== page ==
An African-Asian Development Bank: Stronger than BRICS?
By admin May 15, 2015


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In the recent 60th commemoration of the Asia-African Summit: Strengthening South-South Cooperation to Promote World Peace and Prosperity in Jakarta, Indonesia; the idea of an African-Asian Development Bank was discussed. Such a move comes at a time where emerging players in the global arena are seeking to shift the balance of power away from the dominating powers in the International Monetary Fund (IMF) and World Bank Group (WB), and more towards a just and equitable representation of traditionally under-represented if not unrepresented powers.

In an international arena where the global balance of power is being redistributed in light of emerging/rising economic powerhouses such as the Brazil, Russia, India, China and South Africa (BRICS) grouping, the African-Asian Development Bank could mean a break from what was to what could be. In the Goldman Sachs Report of 2003, the first four BRICS states were specifically identified for this potential. Moreover, the global Gross Domestic Product of these countries and global economic growth presents a new economic dynamic and challenge to the current global economic constellation.  The development of such a bank is essentially about siphoning the over-reliance on traditionally western institutions such as the IMF and WB which is viewed as being tainted by inequitable/inappropriate conditionality.

The crux of the issue is that the potential opening of an African-Asian Development Bank might not only shift the self-understanding of the economic world-order, but also the self-understanding/dynamic of the multipolar order in which global affairs play themselves out. Zimbabwean President Robert Mugabe told the conference that Asian and African countries “should no longer be consigned to the role of exporters of primary goods and importers of finished goods”. This proposed African-Asian development bank will further contribute to the fostering of South-South solidarity and cooperation whilst making developing/emerging countries more self-sufficient.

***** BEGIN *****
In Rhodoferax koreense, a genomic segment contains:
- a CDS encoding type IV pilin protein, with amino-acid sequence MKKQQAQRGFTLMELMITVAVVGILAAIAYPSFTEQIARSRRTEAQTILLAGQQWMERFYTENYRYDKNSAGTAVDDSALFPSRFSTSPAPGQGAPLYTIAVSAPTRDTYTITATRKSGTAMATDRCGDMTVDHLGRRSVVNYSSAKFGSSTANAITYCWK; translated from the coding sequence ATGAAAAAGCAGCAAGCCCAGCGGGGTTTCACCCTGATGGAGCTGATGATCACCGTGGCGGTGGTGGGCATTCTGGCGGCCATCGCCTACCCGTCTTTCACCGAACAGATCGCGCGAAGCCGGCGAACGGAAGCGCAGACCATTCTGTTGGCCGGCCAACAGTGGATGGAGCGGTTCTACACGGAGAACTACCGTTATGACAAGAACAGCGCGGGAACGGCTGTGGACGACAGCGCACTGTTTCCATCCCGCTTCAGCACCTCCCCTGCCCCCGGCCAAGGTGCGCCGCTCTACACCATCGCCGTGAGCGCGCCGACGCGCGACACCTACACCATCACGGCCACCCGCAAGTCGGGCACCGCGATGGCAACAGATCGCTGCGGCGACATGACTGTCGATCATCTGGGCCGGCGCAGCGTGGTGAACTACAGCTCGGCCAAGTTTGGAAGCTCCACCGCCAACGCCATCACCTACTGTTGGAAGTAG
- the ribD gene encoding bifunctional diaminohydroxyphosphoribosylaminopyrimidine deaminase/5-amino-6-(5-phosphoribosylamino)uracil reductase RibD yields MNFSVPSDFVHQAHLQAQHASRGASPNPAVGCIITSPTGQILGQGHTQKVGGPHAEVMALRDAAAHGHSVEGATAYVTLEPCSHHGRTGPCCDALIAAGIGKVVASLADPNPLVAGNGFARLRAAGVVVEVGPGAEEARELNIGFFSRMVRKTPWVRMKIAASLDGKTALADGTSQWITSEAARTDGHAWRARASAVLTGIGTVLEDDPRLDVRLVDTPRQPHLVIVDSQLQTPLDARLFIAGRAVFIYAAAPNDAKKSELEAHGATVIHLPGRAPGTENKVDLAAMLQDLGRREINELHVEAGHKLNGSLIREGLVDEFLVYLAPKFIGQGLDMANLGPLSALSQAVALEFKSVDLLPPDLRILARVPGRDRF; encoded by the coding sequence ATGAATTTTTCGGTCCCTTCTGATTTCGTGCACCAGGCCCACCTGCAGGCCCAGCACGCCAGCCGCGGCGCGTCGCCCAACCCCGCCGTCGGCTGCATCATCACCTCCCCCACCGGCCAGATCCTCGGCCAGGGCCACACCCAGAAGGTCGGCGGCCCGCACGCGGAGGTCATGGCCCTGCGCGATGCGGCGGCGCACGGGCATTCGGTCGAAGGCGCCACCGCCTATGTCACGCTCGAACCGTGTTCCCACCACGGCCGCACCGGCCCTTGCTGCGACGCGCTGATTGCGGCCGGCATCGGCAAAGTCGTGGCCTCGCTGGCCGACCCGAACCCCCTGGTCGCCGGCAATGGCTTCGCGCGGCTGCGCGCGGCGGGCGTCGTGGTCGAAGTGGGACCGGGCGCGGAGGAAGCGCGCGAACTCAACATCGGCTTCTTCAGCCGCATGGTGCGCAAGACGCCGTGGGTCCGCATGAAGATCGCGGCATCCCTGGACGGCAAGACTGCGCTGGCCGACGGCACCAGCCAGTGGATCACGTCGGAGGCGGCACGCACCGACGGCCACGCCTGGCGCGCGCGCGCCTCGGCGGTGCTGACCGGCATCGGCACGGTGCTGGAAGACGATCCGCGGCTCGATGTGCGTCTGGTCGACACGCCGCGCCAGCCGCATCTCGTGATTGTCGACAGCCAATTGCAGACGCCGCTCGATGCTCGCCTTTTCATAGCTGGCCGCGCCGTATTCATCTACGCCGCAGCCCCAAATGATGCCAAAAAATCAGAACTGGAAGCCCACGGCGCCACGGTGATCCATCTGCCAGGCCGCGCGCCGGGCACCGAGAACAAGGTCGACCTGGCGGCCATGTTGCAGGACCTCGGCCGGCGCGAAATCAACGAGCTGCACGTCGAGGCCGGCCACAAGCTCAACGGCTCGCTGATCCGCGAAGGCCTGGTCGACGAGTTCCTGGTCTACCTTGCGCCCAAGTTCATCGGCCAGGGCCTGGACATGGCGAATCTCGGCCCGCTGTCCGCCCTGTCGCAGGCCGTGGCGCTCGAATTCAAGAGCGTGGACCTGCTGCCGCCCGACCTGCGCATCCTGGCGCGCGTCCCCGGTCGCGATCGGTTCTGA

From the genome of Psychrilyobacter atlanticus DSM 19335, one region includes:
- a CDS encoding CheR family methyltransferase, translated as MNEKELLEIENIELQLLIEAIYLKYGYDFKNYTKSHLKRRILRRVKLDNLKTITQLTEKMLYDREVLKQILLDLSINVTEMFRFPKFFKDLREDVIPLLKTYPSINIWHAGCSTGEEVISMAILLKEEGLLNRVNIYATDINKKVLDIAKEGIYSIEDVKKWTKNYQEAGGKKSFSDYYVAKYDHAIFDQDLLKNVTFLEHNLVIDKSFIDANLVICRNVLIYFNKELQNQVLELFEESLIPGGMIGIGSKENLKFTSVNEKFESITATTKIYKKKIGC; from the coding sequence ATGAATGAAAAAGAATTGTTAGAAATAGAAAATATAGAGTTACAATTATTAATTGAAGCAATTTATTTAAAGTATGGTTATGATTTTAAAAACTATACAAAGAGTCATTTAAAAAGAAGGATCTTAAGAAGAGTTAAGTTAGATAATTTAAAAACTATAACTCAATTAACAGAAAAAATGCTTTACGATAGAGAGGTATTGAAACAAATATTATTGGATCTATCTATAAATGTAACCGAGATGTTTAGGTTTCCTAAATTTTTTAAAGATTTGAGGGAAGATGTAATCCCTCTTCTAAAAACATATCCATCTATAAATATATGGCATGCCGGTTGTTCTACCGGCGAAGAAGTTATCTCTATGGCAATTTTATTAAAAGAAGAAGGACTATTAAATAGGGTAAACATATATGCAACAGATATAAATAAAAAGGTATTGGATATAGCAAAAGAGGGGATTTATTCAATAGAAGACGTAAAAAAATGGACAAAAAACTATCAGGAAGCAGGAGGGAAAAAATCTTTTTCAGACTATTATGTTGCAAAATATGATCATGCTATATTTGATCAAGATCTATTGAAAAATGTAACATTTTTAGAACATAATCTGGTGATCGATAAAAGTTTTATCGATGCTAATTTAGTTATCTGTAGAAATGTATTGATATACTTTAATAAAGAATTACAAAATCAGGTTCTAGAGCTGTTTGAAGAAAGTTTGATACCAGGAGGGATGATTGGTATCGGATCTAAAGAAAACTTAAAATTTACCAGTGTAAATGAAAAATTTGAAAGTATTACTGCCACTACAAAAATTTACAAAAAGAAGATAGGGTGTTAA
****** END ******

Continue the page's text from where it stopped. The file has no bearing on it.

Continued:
It is worth adding that in 2014 the BRICS group launched a Development Bank, which also aims to change the status quo. The overall objective of the BRICS Development Bank is to mobilise private and public projects through various equity payments, loans, guarantees and various related financing machinery. In effect, the aim of the African-Asian development bank is to solve the world’s problems by looking at a different, un-traditional contingent. It can be derived that the general pattern in the emergence of such banks is to change the status quo of the multilateral order, typified by fairness in international arrangements and agreements.

What remains to be seen is whether the existence of such a bank would be able to distribute wealth equitably, as well as bridge the inequality cleavage amongst the populations in the Global South. Moreover, whether the potential African-Asian development Bank may just stand to serve in the interest of the South is worth asking. The success of not only the African-Asian Development Bank but also of BRICS depends on how effectively the economic stance of African populations may be sustainably advanced. Nonetheless, it may remain a distant hope.

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